My objections to some of your comments, especially if you are a patent agent, are to making up things you must know are not correct, and could mislead other inventors. Like saying IPRs are as expensive as D.C. patent litigation, or suggesting that jurors have the technical education [or patent analysis] skills and experience of APJs, who are all patent attorneys, or that small companies never use IPR defenses against large company patents. If you really want to make major patent law changes it will not be accomplished by including refutable hyperbole.


                Go ahead and try to refute my statements. We can start with the first one you list – IPR adds an average of $450K and 3 years to litigation.

                1. JM, any patent attorney regularly exposed to patent litigation costs [I realize patent agents are not] would find asserting $450K for the cost of actually conducted patent litigation amusing. That’s only roughly 700 or less litigation attorney billing hours.
                  But there have already been hundreds of patent suits ended before either party incurred extensive litigation costs because [typically] the litigation was stayed for an IPR outcome, which does not take 3 years, especially in the many cases in which IPR institution is promptly and inexpensively denied. The litigation is not just delayed, it is ended without litigation, when an instituted IPR removes all the claims in suit, which commentators here like yourself claim almost always happens.

                2. Paul, with regard to your [ad hominem wrt to ignorance of patent agents] I am an expert on that. I have spoken and published extensively on that topic, and personally paid millions of dollars to attorneys, experts, ESI providers, and mediators.

                  IPR takes 2.8 years minimum. 18 months at USPTO and 16 months at Federal Circuit. There is often a remand which adds and additional 2.8 years. Arthrex is now adding an additional 3 years to many cases.

                  The only scenarios where it is cheaper is when the patent owner 1) abandons their patent rights in exchange for dismissal of the IPR, or 2) loses all their claims after 3 years.

                  Here is my case that I had to settle after 4 years because of PTAB costs and delays. link to


                1) All Patent Judges, which is their official title. They are not APJs.

                2) IPRs are not as expensive as DC litigation if only one is filed but they can add up to more expensive than a single DC litigation. And as in all litigation when you add another cause of action it is cumulative.

                3) Adding 101 and 112 to IPRs would be terrible unless the patent judges were made more independent.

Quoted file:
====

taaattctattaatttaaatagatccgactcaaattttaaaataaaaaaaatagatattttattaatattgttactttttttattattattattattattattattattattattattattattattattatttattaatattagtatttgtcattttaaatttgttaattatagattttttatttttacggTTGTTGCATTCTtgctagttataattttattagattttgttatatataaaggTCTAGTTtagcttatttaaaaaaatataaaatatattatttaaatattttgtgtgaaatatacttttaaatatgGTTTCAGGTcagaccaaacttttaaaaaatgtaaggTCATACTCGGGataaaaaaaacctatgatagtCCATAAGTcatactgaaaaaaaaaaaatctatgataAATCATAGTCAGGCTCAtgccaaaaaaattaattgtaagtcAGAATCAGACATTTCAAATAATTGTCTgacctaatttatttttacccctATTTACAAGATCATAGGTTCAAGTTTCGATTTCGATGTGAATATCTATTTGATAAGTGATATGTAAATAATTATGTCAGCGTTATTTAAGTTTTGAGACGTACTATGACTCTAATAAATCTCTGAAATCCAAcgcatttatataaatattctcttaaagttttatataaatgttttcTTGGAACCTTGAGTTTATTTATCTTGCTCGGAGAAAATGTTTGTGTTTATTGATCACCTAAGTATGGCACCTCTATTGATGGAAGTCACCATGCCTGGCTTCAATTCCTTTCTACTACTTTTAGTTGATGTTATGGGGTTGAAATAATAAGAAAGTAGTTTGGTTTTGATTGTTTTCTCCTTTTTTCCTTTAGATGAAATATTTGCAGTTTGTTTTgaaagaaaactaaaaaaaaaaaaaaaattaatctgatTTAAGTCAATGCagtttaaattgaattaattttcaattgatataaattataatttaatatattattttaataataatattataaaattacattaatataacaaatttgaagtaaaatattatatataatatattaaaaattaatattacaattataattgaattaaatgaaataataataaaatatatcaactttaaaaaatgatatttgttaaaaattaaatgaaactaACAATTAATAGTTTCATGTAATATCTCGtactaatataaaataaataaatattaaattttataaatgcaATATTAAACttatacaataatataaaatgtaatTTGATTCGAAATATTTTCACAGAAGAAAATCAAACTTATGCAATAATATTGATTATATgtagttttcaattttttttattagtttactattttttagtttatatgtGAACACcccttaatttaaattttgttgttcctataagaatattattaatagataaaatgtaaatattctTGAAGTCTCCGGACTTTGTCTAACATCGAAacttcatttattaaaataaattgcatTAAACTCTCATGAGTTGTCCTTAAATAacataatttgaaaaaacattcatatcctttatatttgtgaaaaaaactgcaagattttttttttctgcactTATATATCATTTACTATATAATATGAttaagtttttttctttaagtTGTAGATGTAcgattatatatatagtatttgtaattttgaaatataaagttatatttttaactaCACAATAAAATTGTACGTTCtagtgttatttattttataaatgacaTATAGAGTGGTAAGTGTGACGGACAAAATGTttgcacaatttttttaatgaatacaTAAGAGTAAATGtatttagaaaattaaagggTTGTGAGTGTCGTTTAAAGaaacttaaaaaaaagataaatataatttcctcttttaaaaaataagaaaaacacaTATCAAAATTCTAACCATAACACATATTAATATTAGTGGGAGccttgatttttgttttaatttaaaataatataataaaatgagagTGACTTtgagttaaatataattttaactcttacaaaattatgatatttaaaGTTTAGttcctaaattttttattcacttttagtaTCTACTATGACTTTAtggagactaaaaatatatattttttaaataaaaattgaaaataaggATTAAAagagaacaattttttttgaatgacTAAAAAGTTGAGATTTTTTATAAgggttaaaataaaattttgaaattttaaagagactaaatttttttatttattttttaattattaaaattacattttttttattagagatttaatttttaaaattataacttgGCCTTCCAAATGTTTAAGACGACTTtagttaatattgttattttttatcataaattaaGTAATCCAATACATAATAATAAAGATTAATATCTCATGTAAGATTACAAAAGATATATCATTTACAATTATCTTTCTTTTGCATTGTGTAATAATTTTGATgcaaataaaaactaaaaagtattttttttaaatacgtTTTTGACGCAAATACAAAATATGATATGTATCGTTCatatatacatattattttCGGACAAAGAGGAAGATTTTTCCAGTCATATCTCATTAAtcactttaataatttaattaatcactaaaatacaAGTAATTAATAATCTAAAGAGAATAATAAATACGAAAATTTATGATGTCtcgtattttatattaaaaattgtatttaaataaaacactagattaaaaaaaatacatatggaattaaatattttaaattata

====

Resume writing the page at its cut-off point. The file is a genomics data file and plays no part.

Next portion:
The fact is that the reason that we have IPRs is two fold. SV wanting to weaken patents and the court system wanting to get rid of all the patent suits. Roberts does not want the patent lawsuit within the federal court system as they are too burdensome. The fact is that if you read more widely in law, you will find out that the DCs are overloaded and that in many areas of law such as criminal law people are not given a chance at justice because the DCs are too overloaded.

                The solution I think that is probably best is to expand the IPRs into something more similar to DC legislation with patent judges being completely independent of the USPTO.

                The whole problem right now is that the patent judges are hired and controlled by the PTO and they started off with a core of people to burn down the patent system. I was one of the interviewees that made it to the final step. And I feel like where I failed was not professing the need to get rid of a lot of worthless patents. The CJ asked me a question directly related to this question and when I didn’t answer it the way he wanted to hear I was immediately dismissed. They were hiring for people to be part of a hit squad.

                1. Plus do you realize all the controls on patent judges?

                  There are lots of ways they can be controlled.

                  For example, don’t behave, then we put you back into the ex parte work, which is far less desirable.

                2. Perhaps a minor nit, but “1) All Patent Judges, which is their official title. They are not APJs.” appears to be trying to play semantics that simply does not carry.

                  link to

                  EVERY result clearly lists the role as administrative patent judge and NOT merely ‘patent judge.’

                  The USPTO is an Administrative Agency body, and it is beyond clear that the Administrative Procedures Act fully applies.

                  What point then, of your attempt to delete the “Administrative” from the title?

                3. NW, much of what you state in your paragraph 4 are things I have also noted in comments here.
                  The actual enabling statute, 35 USC 6, names the Board judges as “administrative patent judges” [twice] and says that they “shall be persons of competent legal knowledge and scientific ability who are appointed by the Director.”

                4. Yeah I didn’t read that carefully. I was thinking you were calling them ALJs, which they are not.

                  APJs are less independent than the ALJs for many agencies.

                  And it should probably be the subject of a whole post comparing the independence of the different administrative judges among the different agencies.

                5. Thanks for the clarifications and the post about enabling statute (a critical point in admin law matters).


          Well, LR, my post commenting on Josh never made it out of the filter, but the gist is reflected in some of the comments above.

    3. 2.3

      Yes, sure that. It is simple. Eureka!! CBM has been swallowed by Alice. Pass Go!, Collect $200.

  4. 1

    Also, the Fed. Cir. has narrowed CBM patent scope decisionally, and its statutory limitations include requiring that “..the person or the person’s real party in interest or privy has been sued for infringement of the patent or has been charged with infringement under that patent.”
    Although there had been some talk of extending CBMs beyond this September, it never went anywhere in Congress. Reportedly the 2011 pressure for the last-minute addition of CBMs to the AIA had come largely from banks concerned about broad functional business methods then being patented than might cover non-public features already built into their existing software. This was before the PTO set up the issue-restricting business methods examining group, and the impact of Bilski and Alice 101 rejections.

    1. 1.1

      Yes, because nobody should be concerned with the reach of the very large and very established Big Bank Efficient Infringement machine…

      1. 1.1.2

        Exactly. CBM is ‘private law’ if I was not clear above. But in this matter, in converse to IMHO a conventional Constitutional view of rights, it’s private law in favor of the serial infringer, not a patent extension, which IMHO have very different ramifications.


          I am not sure that your emphasis on “private law” is making your point any more cogent.

          I think it is rather having the opposite effect.